President Donald Trump on Friday returned to one of his favorite complaints – that mail-in ballots shouldn’t be used in the election, claiming one in five will be frauds.
The president did not cite how he got that number and multiple studies have shown mail-in voting is safe with very little fraud.
Several states have expanded their absentee voting options because of the coronavirus, which Republicans are moving to stop. Republicans argue mail-in voting favors voter groups that tend to vote Democratic.
‘Mail-In Ballot fraud found in many elections. People are just now seeing how bad, dishonest and slow it is. Election results could be delayed for months. No more big election night answers? 1% not even counted in 2016. Ridiculous! Just a formula for RIGGING an Election,’ Trump tweeted.
But he defended his own decision to vote absentee, which he did earlier this year in Florida‘s presidential primary election.
‘Absentee Ballots are fine because you have to go through a precise process to get your voting privilege. Not so with Mail-Ins. Rigged Election!!! 20% fraudulent ballots?,’ he wrote.
President Donald Trump on Friday returned to one of his favorite complaints – that mail-in ballots shouldn’t be used in the election
Vice President Mike Pence, press secretary Kayleigh McEnany, and other members of the administration have also voted absentee in several elections.
Polls have shown most Americans – including Republicans – favor absentee voting as the coronavirus pandemic continues.
In the event of extenuating circumstances, like traveling for work during the time of an election or being bed-ridden, voters in most states can apply for absentee ballots to cast their vote by mail ahead of the election date.
There are five states – Colorado, Hawaii, Oregon, Utah and Washington – that already hold their elections by mail-in voting.
Democrats have been pushing for a measure to allow voters the option to cast their ballots remotely, including House Speaker Nancy Pelosi asking Congress to allocate up to $4 billion to help states improve their capacity for mail-in voting.
Studies have also shown there is very little election fraud in the United States.
The conservative Heritage Foundation found only eight cases of voter fraud in Wisconsin in the past five years. The most recent case was in 2017.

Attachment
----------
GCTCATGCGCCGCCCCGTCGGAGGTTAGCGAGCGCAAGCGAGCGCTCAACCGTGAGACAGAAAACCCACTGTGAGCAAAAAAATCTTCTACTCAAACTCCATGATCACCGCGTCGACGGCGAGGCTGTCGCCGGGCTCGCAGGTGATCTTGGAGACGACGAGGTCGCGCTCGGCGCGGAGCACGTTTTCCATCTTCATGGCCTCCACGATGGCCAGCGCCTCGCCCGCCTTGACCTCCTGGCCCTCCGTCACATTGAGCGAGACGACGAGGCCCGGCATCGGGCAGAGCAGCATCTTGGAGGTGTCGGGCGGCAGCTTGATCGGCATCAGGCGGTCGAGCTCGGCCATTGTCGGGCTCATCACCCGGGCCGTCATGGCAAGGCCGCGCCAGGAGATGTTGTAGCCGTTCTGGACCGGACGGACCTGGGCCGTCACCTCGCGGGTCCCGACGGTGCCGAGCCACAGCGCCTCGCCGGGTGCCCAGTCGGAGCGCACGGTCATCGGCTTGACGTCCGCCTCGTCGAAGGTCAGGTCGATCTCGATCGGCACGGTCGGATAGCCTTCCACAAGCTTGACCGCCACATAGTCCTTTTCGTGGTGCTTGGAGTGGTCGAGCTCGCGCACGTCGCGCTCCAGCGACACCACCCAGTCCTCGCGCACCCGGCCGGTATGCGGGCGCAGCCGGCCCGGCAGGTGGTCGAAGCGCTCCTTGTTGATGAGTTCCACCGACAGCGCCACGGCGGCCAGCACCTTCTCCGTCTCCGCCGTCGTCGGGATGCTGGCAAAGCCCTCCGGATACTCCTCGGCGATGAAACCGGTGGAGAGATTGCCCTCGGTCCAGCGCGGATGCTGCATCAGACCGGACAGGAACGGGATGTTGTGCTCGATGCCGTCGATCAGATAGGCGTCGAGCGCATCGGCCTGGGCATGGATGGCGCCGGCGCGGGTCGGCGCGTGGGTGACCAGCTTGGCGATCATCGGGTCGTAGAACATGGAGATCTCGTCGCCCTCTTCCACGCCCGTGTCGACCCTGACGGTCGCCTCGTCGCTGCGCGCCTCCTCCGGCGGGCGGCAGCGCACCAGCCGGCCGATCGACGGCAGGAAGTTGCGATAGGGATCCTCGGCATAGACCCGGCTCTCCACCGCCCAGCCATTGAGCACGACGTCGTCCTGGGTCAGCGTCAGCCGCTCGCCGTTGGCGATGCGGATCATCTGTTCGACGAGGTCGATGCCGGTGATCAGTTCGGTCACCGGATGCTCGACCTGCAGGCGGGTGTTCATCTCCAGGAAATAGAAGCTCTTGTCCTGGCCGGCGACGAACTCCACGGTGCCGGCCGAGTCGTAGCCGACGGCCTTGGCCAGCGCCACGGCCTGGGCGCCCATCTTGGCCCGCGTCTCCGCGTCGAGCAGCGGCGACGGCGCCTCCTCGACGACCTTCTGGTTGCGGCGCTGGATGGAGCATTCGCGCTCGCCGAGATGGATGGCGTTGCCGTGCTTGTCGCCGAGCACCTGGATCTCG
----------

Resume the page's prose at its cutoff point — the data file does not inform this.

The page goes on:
In it, Troy Schiller pleaded guilty to voting twice in the 2016 primary election, once in his hometown of Dexter, and once in nearby Pittsville, because he ‘got wrapped up in too much talk radio.’
Long lines have plagued several states during their primary elections the past few months. The number of polling places have been limited because of a shortage of workers due to the virus. Social distancing measures also mean the voting process takes longer.
In Georgia’s June primary, voters waited in line for hours without being able to cast a ballot as a shortage of poll workers and social-distancing precautions caused by the coronavirus contributed to the problem. Some precincts were closed due to lack of election officials available to work and official limited the number of people allowed into the ones open to prevent the virus from spreading.
Voters took to Twitter to post photos of the long lines and point out the polling places that hadn’t opened as scheduled at 7 a.m. Technical issues with the new voting system – which combines touchscreens with scanned paper ballots in races for president, Senate and dozens of other contests – brought voting to a stand still.
Voters wait in line in Fulton County in Georgia’s primary election on Tuesday
Voters took to Twitter to point out voting problems in the state’s election
Voters observe social distancing measures, which contributed to the long voting lines in Georgia
Atlanta Mayor Keisha Lance Bottoms encouraged voters to remain in line and let their vote be counted
A voter reads a book while waiting in line to vote in a line stretched around the Metropolitan Library in Atlanta
Officials ran out of provisional ballots to give to voters. One polling place in Atlanta only had 20 provisional ballots to distribute.
Some voters waited in line over three hours and still hadn’t been able to cast their vote. Others had to leave without voting or obtaining a provision ballot. Some voters said they joined the lines after requesting mail-in ballots that never arrived.
One state lawmaker, Rep. William Boddie of Atlanta, said there was ‘a complete meltdown’ in the state’s biggest city.
The reports out of the state don’t bode well for November, when the state will be in play during the presidential election.
Nikema Williams, the chairwoman of the Democratic Party of Georgia, told The New York Times she had 84 text messages reporting voting problems within 10 minutes of the polls opening at 7 a.m.
Georgia House Speaker David Ralston, a Republican, called for an investigation into the voting problems.
‘The legislative branch of government has an obligation to go beyond the mutual finger-pointing and get to the truth and the real reasons underlying these frustrations and concerns,’ he said.
Georgia’s Secretary of State office blamed poorly trained poll workers on the delays.
‘We have reports of poll workers not understanding setup or how to operate voting equipment. While these are unfortunate, they are not issues of the equipment but a function of counties engaging in poor planning, limited training and failure of leadership,’ Statewide Voting Implementation Manager Gabriel Sterling said in a statement.
In May President Trump threatened to hold federal funds from states like Michigan, which was mailing absentee ballots to all registered voters.
Republicans have long complained about ‘ballot harvesting’ – their term for the process where someone (usually a party volunteer) collects absentee ballots from a group of people and mails them for them. Democrats call it ballot collecting.